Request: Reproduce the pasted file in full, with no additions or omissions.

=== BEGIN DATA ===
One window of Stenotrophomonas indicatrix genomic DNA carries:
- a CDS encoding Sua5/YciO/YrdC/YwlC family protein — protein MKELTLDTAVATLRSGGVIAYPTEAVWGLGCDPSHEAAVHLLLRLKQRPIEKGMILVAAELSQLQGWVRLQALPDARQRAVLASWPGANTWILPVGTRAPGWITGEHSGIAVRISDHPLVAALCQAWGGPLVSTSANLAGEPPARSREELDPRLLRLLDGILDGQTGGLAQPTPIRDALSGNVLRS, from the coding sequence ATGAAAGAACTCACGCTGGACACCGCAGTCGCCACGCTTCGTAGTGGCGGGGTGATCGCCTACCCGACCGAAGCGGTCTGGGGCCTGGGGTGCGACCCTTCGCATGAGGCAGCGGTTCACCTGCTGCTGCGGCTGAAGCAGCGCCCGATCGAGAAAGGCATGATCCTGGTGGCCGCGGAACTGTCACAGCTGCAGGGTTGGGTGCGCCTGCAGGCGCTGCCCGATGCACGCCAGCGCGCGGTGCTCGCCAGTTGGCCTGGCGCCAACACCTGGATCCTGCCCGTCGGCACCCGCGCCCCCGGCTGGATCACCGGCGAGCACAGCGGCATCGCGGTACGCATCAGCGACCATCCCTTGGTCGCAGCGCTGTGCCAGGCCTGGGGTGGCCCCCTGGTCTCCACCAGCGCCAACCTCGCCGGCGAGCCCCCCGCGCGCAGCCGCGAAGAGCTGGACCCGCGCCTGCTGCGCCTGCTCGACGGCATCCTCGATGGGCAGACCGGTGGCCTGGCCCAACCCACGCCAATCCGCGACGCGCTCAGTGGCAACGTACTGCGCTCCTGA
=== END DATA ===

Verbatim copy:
One window of Stenotrophomonas indicatrix genomic DNA carries:
- a CDS encoding Sua5/YciO/YrdC/YwlC family protein — protein MKELTLDTAVATLRSGGVIAYPTEAVWGLGCDPSHEAAVHLLLRLKQRPIEKGMILVAAELSQLQGWVRLQALPDARQRAVLASWPGANTWILPVGTRAPGWITGEHSGIAVRISDHPLVAALCQAWGGPLVSTSANLAGEPPARSREELDPRLLRLLDGILDGQTGGLAQPTPIRDALSGNVLRS, from the coding sequence ATGAAAGAACTCACGCTGGACACCGCAGTCGCCACGCTTCGTAGTGGCGGGGTGATCGCCTACCCGACCGAAGCGGTCTGGGGCCTGGGGTGCGACCCTTCGCATGAGGCAGCGGTTCACCTGCTGCTGCGGCTGAAGCAGCGCCCGATCGAGAAAGGCATGATCCTGGTGGCCGCGGAACTGTCACAGCTGCAGGGTTGGGTGCGCCTGCAGGCGCTGCCCGATGCACGCCAGCGCGCGGTGCTCGCCAGTTGGCCTGGCGCCAACACCTGGATCCTGCCCGTCGGCACCCGCGCCCCCGGCTGGATCACCGGCGAGCACAGCGGCATCGCGGTACGCATCAGCGACCATCCCTTGGTCGCAGCGCTGTGCCAGGCCTGGGGTGGCCCCCTGGTCTCCACCAGCGCCAACCTCGCCGGCGAGCCCCCCGCGCGCAGCCGCGAAGAGCTGGACCCGCGCCTGCTGCGCCTGCTCGACGGCATCCTCGATGGGCAGACCGGTGGCCTGGCCCAACCCACGCCAATCCGCGACGCGCTCAGTGGCAACGTACTGCGCTCCTGA